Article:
A total of 59 patients were enrolled. Four patients were found to be ineligible (one as a result of incorrect consent, one as a result of low hemoglobin, one as a result of low ANC, and one as a result of administration of therapy before enrollment). The remaining 55 patients form the basis of this report. Patient characteristics are listed in Table 2. Twenty-eight eligible patients were enrolled onto stratum 1, and 27 patients were enrolled onto stratum 2. Patients ranged from less than 3 months to 18.5 years in age; median age at the time of enrollment was 3.6 years. Three fourths of the patients with known stage had International Neuroblastoma Staging System stage 4 disease at diagnosis. Although the majority of patients had recurrent neuroblastoma, one fourth had primary refractory disease. Forty percent of the patients had previously been treated with regimens that included the combination of topotecan and cyclophosphamide.

Table 2.
Demographics and Clinical Characteristics of Eligible Patients on the Children's Oncology Group ANBL0421 Study

Response and Outcome

Objective responses were observed in three of the first 25 evaluable patients enrolled onto stratum 1 and in five of the first 25 evaluable patients enrolled onto stratum 2. Four of the eight patients who had objective responses had CRs to therapy (one patient in stratum 1; three patients in stratum 2). The overall objective response rate (CR+PR) was 15% (eight of 55 patients) overall, 11% (three of 28 patients) in stratum 1, and 19% (five of 27 patients) in stratum 2 (Table 3). Fourteen of the patients (50%) on stratum 1 and 15 of the patients (56%) on stratum 2 had SD.

Table 3.
Response to Irinotecan and Temozolomide by Stratum

Of the three stratum 1 patients with CR or PR, one had a marked decrease in the size of a pleural-based mass accompanied by resolution of bone marrow disease. The patient went on to receive a total of 11 cycles of irinotecan and temozolomide (six cycles delivered as part of this study and five cycles delivered at the treating physician's discretion) before going on to a transplantation-containing experimental regimen. One patient experienced a CR in measurable soft tissue disease and received a total of 13 cycles of irinotecan and temozolomide before undergoing subsequent treatment with a novel agent. One patient had an objective response in nodal and skull disease after three cycles of study therapy but went on to develop progressive disease after three additional cycles of study treatment.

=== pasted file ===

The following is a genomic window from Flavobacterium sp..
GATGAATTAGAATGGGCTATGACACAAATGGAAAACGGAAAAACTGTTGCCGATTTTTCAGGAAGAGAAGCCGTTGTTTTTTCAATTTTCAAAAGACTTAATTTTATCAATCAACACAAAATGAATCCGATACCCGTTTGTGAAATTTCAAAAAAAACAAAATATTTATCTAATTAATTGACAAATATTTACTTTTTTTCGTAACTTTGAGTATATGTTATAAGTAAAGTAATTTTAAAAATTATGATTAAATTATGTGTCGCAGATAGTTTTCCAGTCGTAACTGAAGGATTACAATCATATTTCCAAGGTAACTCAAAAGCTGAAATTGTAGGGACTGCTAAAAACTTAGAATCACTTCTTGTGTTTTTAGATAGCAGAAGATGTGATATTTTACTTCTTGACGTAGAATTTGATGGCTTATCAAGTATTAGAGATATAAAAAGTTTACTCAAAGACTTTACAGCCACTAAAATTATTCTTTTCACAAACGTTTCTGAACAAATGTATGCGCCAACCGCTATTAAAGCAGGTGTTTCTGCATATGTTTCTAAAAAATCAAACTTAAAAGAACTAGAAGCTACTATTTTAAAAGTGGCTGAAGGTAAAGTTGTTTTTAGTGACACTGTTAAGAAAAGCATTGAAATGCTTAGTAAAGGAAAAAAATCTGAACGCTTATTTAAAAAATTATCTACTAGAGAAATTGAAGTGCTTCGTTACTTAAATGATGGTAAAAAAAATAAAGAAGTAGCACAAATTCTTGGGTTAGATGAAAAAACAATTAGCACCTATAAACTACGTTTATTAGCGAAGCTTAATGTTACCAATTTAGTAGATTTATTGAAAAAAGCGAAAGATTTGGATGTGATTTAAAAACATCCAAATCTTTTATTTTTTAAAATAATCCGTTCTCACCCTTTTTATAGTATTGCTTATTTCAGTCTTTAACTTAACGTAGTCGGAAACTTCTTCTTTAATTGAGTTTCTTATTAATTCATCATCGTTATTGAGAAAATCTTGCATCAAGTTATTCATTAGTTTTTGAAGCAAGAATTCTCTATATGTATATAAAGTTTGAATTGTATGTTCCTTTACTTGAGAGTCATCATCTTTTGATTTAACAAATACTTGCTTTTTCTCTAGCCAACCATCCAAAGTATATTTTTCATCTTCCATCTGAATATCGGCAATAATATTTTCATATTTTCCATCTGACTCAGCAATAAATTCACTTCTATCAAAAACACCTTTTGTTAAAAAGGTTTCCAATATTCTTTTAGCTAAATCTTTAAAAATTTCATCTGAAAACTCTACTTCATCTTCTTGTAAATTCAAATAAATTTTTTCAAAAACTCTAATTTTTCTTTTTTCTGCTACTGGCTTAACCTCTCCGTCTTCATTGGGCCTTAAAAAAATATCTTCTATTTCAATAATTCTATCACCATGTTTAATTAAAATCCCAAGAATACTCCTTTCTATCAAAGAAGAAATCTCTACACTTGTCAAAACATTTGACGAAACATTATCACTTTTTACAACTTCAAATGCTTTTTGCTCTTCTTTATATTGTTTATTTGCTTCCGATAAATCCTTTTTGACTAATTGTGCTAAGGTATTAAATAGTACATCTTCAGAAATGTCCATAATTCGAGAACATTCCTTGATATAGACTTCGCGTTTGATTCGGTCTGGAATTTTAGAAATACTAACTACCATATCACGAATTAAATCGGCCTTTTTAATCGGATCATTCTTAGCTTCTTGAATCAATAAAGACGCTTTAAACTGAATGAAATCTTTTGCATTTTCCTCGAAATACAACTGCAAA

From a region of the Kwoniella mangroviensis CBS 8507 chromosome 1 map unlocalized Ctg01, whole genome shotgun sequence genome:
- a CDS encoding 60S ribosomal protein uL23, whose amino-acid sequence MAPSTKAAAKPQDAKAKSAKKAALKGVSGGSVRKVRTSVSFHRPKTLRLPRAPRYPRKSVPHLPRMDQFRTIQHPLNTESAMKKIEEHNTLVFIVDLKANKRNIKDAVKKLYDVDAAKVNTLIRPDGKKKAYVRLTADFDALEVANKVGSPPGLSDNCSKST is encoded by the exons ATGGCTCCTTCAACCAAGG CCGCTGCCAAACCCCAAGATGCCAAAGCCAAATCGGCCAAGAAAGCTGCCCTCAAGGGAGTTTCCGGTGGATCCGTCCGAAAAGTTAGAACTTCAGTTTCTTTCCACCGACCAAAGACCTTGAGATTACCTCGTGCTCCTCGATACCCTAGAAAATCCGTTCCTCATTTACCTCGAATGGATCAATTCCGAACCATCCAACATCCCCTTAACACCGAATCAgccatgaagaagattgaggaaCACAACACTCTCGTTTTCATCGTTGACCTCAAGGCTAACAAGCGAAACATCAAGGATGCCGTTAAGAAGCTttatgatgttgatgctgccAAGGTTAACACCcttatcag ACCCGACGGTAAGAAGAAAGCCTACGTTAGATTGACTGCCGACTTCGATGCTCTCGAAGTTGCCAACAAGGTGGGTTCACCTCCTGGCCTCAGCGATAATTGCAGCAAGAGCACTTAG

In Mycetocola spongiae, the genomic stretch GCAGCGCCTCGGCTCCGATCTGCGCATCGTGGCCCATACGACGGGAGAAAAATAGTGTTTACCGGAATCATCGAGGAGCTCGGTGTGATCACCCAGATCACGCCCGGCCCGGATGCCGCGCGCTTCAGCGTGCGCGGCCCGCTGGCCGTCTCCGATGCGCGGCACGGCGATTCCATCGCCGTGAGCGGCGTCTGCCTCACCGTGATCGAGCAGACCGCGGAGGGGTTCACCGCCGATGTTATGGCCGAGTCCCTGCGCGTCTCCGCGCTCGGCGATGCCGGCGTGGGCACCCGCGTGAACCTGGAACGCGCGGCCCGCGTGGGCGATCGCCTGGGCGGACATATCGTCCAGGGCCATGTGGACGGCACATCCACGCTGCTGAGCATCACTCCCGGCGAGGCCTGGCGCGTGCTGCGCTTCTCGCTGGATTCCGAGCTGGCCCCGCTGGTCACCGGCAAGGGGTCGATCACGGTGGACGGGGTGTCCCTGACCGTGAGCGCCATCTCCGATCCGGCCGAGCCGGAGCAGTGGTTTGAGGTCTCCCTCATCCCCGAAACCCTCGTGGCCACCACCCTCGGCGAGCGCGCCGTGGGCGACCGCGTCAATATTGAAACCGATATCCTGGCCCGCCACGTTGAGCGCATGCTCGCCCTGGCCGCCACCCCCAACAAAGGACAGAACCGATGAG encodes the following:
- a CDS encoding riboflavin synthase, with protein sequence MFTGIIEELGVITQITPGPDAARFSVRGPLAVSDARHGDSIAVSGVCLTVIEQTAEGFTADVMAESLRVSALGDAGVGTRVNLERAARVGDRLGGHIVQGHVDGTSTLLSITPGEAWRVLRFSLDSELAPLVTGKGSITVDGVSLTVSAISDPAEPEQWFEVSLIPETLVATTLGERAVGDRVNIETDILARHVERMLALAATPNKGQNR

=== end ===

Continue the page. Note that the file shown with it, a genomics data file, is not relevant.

Five patients with disease detectable only by MIBG and bone marrow aspirate/biopsy (stratum 2) had CR or PR. Three of these patients initially had both marrow disease and skeletal involvement, and a CR in the marrow was documented in all of these children after three initial cycles of irinotecan and temozolomide. One of these patients went on to receive stem-cell transplantation after three cycles of study therapy, one patient experienced progression after three additional cycles of study therapy, and one patient continued to receive irinotecan and temozolomide for a total of 12 cycles of this therapy before disease progression.

Among the patients with disease measurable by cross-sectional imaging (stratum 1), 14 patients had a best overall response of SD by INRC criteria. One patient on stratum 1 had SD detectable by CT or MRI only and did not have disease assessable by marrow aspirate/biopsy or MIBG scan. Six patients on stratum 1 had consistent SD on all relevant measures of disease status. Seven patients on stratum 1 had overall SD that was comprised of objective response by some measures but SD by another. Three of these patients had CR or PR in disease detectable by CT or MRI but had SD in MIBG-avid lesions. Conversely, four patients had CR or PR based on MIBG imaging but had SD in lesions measurable on CT or MRI. Fifteen patients with disease detectable only by MIBG scan or bone marrow aspirate/biopsy (stratum 2) had SD as best response to therapy. Of these patients, two had PR based on MIBG scans but had SD in the bone marrow. Four patients with overall SD had no evidence of residual bone marrow disease but had SD detected via MIBG scan.